Everybody’s bought their licences and they’re raring to go at the start of the season. This article relates to anybody who wants to have a go at racing on the open roads…
First thing that I want you to take a look at is the first 30 seconds or so of the following clip from Dirty Dancing (yes, I am serious):
You may all think that I have totally lost the plot, but Patrick Swayze makes two important comments:
- “Spaghetti arms” – the need to keep your [body’s] frame locked and your head up;
- “Dance space” – Jennifer Grey (as the amateur dancer) keeps encroaching on his space, to which he states “I don’t go into yours, you don’t go into mine”.
Yes, I get that the late Lord Patrick of Swayze is going on about doing a rumba; or whatever dance he is teaching her – I have only ever danced a rumba to “Hungry Eyes” (I’m not joking, either), so I don’t want anyone to correct me on the dance please, but it’s an important lesson to anybody who is contemplating racing on the open road in a road race.
Keeping your arms relaxed but in control of your handlebars is very important, as is keeping your head up. Time and time again you see riders in a bunch who aren’t in control of their bike properly. Some think it’s cool to ride either none-handed or with their wrists balancing on their handlebars in the middle of a bunch. Sorry, my friends, this is not “cool”. I don’t care if you see Grand Tour riders doing it on Eurosport – that is not appropriate behaviour in a local bike race in the UK, when there is oncoming traffic on the opposite side of the road.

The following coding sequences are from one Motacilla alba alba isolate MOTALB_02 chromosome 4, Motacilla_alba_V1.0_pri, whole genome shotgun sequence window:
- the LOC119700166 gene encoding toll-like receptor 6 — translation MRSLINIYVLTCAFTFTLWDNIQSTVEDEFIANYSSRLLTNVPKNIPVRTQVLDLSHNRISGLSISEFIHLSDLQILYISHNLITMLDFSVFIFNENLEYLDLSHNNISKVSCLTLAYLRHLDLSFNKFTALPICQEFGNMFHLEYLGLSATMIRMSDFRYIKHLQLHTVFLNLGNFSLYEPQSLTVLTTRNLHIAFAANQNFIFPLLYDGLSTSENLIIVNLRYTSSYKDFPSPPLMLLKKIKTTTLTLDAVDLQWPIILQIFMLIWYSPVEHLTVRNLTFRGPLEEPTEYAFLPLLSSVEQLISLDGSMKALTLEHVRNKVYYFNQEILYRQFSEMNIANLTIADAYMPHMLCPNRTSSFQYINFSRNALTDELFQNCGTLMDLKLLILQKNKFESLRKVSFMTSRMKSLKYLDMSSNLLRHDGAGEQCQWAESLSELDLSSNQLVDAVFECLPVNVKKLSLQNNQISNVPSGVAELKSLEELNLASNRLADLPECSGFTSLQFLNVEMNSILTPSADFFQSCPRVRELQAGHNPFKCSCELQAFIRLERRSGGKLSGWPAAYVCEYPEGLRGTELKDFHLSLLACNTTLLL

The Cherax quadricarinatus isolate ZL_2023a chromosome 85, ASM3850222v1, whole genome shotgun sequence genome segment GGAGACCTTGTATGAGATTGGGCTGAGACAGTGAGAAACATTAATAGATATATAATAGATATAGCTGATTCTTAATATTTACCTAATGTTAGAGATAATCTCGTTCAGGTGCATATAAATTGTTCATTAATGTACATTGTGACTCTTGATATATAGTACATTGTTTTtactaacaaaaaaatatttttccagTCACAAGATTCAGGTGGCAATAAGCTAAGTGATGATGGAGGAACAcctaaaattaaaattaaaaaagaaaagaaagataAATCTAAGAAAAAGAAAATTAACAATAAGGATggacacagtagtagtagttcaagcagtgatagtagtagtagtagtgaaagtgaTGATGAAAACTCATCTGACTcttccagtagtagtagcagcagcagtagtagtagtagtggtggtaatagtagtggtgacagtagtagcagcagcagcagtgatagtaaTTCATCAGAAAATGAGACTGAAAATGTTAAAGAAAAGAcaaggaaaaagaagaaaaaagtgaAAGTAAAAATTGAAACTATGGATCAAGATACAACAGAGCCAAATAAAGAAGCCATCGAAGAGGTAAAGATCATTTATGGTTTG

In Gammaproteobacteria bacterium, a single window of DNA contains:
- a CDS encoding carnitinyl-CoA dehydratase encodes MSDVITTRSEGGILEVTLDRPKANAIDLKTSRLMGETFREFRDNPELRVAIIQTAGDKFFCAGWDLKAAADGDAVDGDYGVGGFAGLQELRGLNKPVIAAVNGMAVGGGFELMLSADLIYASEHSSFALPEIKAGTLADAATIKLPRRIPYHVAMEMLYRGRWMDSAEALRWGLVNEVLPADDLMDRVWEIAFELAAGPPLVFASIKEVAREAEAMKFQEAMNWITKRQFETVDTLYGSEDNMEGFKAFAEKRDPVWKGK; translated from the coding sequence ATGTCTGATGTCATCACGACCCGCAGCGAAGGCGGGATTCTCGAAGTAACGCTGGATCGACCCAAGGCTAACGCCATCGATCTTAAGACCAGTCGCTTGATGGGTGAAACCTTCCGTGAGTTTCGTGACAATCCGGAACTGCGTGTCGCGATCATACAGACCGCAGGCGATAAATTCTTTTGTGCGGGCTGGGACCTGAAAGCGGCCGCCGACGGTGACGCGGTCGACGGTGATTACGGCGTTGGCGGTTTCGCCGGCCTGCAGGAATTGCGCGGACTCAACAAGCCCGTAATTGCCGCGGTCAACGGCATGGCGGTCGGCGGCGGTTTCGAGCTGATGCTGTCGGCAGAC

More often than not, riders think that it is somehow appropriate to move themselves into a gap that is actually non-existent. If you were driving a car along a dual carriageway and there was a vehicle in each lane, you wouldn’t drive up the middle of the cars, so why ride into a “gap” that doesn’t exist? And saying “inside” to the rider who is on the left hand side in the gutter isn’t the same as saying “barleys” – where you can do what you want because it doesn’t matter as you won’t get any bad luck because you’ve crossed your fingers. Errr. No. Sorry, that doesn’t work.
Actions have consequences
Okay, you might think that I am having a rant because somebody brought me off on Sunday and that I should just shut up because “crashing is part of racing”. Fair enough, I understand the risks, having raced (on and off) since 1993, but I am not convinced some people understand the consequences of racing on the open road. The closed circuits that British Cycling have built are great tools for learning skills and act as an entry into racing, but people seem to apply the same racing rules to the open road as they do to closed road circuits. There’s a major difference that seems to pass people by – oncoming traffic. This means that if you push your way into a gap that doesn’t exist, the rider who has to make way for you then has to move elsewhere, which often means that they have to ride on the wrong side of the road, or hit the cats eyes that mark the middle of the road, which can then lead to issues in itself.